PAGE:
JOURNAL ARTICLE

Vasculitis in systemic lupus erythematosus (SLE)—assessment of peripheral blood mononuclear cell activation and the degree of endothelial dysfunction: initial report

Joanna Kluz, Wacław Kopeć, Urszula Jakobsche, Iwona Prajs, Rajmund Adamiec
Postȩpy Higieny i Medycyny Doświadczalnej 2007 December 3, 61: 725-35
18063917

BACKGROUND: Inflammatory-immune changes in the vascular endothelium are one of the main factors initiating vessel wall damage. Enhanced expression of endothelial adhesion molecules and their receptors on the surface of circulating leukocytes seems to play an important role in the pathogenesis of vasculitis. Increasing evidence indicates endothelial cell activation/damage in SLE. In patients with SLE complicated by vasculitis, enhanced expression of integrin activation markers on the surface of peripheral blood mononuclear cells (PBMCs) has been reported. It seems relevant to assess the mechanisms of inflammatory response involving PBMCs and endothelial cells at particular stages of SLE microangiopathy.

AIM: The main aim was to assess the surface expressions of the integrin adhesion molecules VLA-4 (CD49d) and LFA-1 (CD11a) on PBMCs as well as the number of circulating endothelial cells (CECs) in patients with SLE and complications related to inflammatory microangiopathy and to determine whether these parameters vary depending on disease activity.

PATIENTS: Twenty-nine women with SLE (mean age: 38.72+/-10.23 years) were divided into subgroup I: those with severe disease activity according to the modified disease activity index SLEDAI, characterized by the presence of inflammatory microangiopathy-related complications such as systemic central nervous system affection and/or vasculitis and/or nephritis (15 women, mean age: 38.33+/-11.02 years), and subgroup II: patients with mild or moderate disease activity according to SLEDAI and without vascular complications (14 women, mean age: 39.14+/-9.72 years).

METHODS: Expressions of VLA-4 and LFA-1 on the surface of peripheral blood lymphocytes and monocytes were assessed by flow cytometry using monoclonal antibodies. CECs (a marker of endothelial damage) were isolated from peripheral blood with anti-CD146(S-Endo 1)-coated immunomagnetic Dynabeads. Tests for the lupus anticoagulant, antinuclear antibody, anti-dsDNA, and anticardiolipin antibody were performed in every study subject by ELISA. Erythrocyte sedimentation rate and serum levels of fibrinogen, C-reactive protein, the complement components C3 and C4, urea, creatinine, and uric acid were determined by standard methods. Peripheral blood counts and a general urinalysis were also performed.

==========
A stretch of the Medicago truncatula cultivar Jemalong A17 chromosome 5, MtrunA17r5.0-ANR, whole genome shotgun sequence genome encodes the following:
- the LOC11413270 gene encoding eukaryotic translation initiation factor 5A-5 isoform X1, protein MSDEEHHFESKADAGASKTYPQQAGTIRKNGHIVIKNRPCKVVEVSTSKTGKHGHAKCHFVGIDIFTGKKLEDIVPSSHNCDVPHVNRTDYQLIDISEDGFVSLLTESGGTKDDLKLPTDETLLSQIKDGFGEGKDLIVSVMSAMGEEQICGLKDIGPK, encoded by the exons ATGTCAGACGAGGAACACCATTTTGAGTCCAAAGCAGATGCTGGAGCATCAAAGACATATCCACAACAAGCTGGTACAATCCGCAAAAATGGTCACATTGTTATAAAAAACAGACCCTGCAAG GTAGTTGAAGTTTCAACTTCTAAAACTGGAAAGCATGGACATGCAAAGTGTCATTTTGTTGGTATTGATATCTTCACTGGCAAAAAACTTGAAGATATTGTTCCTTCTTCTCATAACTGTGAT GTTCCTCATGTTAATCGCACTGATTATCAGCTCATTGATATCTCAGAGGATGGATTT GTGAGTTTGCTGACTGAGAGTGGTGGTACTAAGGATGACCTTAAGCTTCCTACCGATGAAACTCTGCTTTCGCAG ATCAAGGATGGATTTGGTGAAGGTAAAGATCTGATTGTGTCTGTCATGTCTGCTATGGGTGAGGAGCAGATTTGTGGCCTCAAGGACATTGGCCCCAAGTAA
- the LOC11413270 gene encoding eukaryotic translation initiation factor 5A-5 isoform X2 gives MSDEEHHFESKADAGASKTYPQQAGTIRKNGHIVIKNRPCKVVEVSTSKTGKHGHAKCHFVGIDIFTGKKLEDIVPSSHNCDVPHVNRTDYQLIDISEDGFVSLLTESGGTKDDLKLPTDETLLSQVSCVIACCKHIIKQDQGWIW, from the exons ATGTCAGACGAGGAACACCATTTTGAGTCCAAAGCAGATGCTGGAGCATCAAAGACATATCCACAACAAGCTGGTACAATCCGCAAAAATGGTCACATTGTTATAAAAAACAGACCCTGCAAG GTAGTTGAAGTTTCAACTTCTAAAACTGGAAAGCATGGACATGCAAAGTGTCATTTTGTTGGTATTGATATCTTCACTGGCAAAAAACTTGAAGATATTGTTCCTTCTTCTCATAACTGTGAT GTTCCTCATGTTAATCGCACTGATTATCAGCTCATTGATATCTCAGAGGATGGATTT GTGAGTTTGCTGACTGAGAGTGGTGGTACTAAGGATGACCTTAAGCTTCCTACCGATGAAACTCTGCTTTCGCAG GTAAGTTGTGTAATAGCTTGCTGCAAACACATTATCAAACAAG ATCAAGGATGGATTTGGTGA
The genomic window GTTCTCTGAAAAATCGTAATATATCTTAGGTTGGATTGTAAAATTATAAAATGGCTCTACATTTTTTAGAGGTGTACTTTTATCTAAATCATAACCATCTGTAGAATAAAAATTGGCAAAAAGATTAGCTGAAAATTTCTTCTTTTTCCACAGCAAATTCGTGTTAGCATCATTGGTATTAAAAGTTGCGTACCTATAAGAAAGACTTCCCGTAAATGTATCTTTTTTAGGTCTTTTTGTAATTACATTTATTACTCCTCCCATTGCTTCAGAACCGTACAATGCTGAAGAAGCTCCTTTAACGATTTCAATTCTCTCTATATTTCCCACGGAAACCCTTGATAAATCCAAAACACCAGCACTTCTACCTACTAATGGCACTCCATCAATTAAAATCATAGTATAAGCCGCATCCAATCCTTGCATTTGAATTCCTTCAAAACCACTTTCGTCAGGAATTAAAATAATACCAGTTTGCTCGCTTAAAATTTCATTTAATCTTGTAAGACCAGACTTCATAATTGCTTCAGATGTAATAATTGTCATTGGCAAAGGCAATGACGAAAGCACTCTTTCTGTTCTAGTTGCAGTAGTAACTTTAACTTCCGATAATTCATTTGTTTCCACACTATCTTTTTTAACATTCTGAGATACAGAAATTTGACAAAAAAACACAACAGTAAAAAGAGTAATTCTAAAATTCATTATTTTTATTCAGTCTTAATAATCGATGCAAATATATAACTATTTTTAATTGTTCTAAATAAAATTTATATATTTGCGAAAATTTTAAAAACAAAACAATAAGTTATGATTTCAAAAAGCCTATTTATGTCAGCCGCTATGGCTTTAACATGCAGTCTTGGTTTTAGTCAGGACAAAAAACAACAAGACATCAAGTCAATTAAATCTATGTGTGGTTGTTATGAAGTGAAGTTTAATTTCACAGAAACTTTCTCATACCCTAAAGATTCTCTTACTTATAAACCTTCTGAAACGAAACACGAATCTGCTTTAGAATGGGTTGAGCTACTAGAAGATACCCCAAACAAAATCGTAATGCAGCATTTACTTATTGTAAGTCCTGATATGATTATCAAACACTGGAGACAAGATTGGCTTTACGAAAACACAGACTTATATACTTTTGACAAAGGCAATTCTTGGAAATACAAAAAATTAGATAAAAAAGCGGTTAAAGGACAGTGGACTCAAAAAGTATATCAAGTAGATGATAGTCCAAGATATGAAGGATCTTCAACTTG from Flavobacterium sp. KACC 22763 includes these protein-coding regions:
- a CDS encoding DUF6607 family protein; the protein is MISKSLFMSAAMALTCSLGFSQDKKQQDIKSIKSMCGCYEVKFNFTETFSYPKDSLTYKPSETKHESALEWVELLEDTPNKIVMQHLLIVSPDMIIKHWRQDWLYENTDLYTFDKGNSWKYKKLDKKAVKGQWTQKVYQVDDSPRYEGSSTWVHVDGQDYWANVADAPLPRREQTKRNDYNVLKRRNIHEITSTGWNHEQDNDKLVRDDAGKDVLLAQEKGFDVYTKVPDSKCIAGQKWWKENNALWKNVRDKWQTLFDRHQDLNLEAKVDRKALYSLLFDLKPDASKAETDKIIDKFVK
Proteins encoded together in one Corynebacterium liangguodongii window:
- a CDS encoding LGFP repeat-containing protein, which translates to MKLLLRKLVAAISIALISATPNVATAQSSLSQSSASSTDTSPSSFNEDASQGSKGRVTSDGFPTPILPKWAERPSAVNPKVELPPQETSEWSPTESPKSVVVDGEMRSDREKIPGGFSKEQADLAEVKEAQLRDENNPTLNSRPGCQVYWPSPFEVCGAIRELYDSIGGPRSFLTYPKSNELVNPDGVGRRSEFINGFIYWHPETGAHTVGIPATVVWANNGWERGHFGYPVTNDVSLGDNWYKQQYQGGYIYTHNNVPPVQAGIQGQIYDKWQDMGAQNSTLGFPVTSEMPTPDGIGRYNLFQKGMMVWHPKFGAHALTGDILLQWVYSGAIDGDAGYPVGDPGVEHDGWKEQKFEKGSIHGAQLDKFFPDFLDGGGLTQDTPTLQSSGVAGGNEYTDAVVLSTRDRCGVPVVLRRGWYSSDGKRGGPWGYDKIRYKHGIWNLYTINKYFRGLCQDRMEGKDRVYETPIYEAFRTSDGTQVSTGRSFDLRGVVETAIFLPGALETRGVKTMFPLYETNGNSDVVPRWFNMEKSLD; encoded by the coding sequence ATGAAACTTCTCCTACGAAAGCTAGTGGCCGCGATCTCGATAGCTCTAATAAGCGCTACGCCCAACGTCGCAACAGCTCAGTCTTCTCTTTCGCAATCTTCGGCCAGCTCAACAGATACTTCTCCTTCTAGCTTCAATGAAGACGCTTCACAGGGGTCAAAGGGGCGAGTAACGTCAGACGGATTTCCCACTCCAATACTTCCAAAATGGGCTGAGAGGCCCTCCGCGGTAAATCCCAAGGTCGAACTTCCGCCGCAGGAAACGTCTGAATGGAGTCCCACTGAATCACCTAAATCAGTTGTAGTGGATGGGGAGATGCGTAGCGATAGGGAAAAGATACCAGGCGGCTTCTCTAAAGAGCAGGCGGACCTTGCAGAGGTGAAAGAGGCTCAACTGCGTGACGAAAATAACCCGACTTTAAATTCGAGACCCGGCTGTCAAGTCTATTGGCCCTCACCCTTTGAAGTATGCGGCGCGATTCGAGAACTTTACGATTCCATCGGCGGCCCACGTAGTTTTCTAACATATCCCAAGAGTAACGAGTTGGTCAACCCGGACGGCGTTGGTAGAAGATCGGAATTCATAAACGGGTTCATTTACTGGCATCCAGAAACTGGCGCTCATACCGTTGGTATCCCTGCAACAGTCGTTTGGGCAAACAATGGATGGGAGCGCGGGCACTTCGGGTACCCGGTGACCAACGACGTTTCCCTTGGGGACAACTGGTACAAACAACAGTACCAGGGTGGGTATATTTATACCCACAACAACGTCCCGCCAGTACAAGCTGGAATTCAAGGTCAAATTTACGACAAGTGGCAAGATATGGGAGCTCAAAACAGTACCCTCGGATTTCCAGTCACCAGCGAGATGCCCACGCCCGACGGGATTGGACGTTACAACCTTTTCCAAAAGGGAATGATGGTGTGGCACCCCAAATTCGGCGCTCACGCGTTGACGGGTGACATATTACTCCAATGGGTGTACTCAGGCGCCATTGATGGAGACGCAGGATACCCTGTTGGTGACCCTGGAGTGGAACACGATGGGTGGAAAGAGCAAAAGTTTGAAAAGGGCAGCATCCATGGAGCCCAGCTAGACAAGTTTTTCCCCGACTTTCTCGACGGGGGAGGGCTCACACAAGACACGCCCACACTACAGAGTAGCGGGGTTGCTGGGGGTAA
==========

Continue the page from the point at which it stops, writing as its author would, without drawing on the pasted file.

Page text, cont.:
RESULTS: The mean CEC count was significantly higher in SLE patients than in the control group (15.29+/-12.10 vs. 3.08+/-1.46 cells/ml, p<0.001). CEC counts was notably elevated in patient subgroup II compared with the control group (9.14+/-5.16 vs. 3.08+/-1.46 cells/ml, p<0.05) and in subgroup I compared with subgroup II (21.03+/-13.96 vs. 9.14+/-5.19 cell/ml, p<0.05). In patients with severe SLE flares, CEC count visibly correlated with disease activity assessed by SLEDAI score (R=0.92, p<0.001). The expressions of VLA-4 and LFA-1 on peripheral blood lymphocytes in both patient subgroups were significantly higher than in the control group (subgroup I vs. controls: 1.70+/-1.56 vs. 0.39+/-0.26%, p<0.05, and 1.97+/-2.60 vs. 0.67+/-0.83%, p<0.05; subgroup II vs. controls: 1.71+/-1.04 vs. 0.39+/-0.26%, p<0.001, and 3.32+/-2.48 vs. 0.67+/-0.83%, p<0.05, for VLA-4 and LFA-1, respectively). There was no significant difference between the two subgroups of patients (1.70+/-1.56 vs. 1.71+/-1.04%, p>0.05, and 1.97+/-2.60 vs. 3.32+/-2.48%, p>0.05, respectively). Similarly, the surface expression of LFA-1 on circulating monocytes in patients in both subgroups was notably enhanced over that of the control group (91.44+/-16.00 vs. 84.95+/-19.86%, p<0.05, and 90.11+/-10.34 vs. 84.95+/-19.86%, p<0.05, in subgroups I and II respectively) and was comparable in both subgroups of patients (91.44+/-16.00 vs. 90.11+/-10.33%, p>0.05). The surface expression of VLA-4 on peripheral blood monocytes was considerably higher in patients with severe disease activity than in the control group and in patients with less active disease (77.10+/-13.56 vs. 64.90+/-19.13%, p<0.05, and 77.10+/-13.56 vs. 63.40+/-20.95%, p<0.05, respectively). However, there was no significant difference between patients with mild or moderate disease activity and the control group (63.40+/-20.95 vs. 64.90+/-19.13%, p>0.05).

CONCLUSIONS: 1) The number of CECs increases in the course of SLE and correlates with disease activity, indicating progressive endothelial damage.2) The expressions of VLA-4 and LFA-1 on the surface of peripheral blood lymphocytes as well as that of LFA-1 on circulating monocytes are enhanced in SLE patients regardless of disease activity. 3) The expression of VLA-4 on the surface of circulating monocytes is enhanced only in patients with severe disease activity, characterized by the presence of complications connected with inflammatory microangiopathy, which may indicate that the upregulation of VLA-4 expression in monocytes plays a leading role in the pathogenesis of vasculitis in SLE.

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